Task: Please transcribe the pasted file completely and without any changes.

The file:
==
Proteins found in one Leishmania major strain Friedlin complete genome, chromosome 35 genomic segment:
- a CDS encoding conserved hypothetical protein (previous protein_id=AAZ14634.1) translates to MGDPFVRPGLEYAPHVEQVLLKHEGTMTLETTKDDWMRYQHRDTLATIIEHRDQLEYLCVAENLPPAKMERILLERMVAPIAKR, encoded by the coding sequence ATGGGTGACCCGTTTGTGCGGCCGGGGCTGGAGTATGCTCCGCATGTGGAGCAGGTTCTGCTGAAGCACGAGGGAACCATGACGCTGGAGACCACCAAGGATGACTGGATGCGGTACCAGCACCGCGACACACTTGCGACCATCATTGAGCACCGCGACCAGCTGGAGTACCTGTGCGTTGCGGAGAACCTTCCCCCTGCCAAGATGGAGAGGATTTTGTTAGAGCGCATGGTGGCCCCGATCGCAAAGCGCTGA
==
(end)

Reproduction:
Proteins found in one Leishmania major strain Friedlin complete genome, chromosome 35 genomic segment:
- a CDS encoding conserved hypothetical protein (previous protein_id=AAZ14634.1) translates to MGDPFVRPGLEYAPHVEQVLLKHEGTMTLETTKDDWMRYQHRDTLATIIEHRDQLEYLCVAENLPPAKMERILLERMVAPIAKR, encoded by the coding sequence ATGGGTGACCCGTTTGTGCGGCCGGGGCTGGAGTATGCTCCGCATGTGGAGCAGGTTCTGCTGAAGCACGAGGGAACCATGACGCTGGAGACCACCAAGGATGACTGGATGCGGTACCAGCACCGCGACACACTTGCGACCATCATTGAGCACCGCGACCAGCTGGAGTACCTGTGCGTTGCGGAGAACCTTCCCCCTGCCAAGATGGAGAGGATTTTGTTAGAGCGCATGGTGGCCCCGATCGCAAAGCGCTGA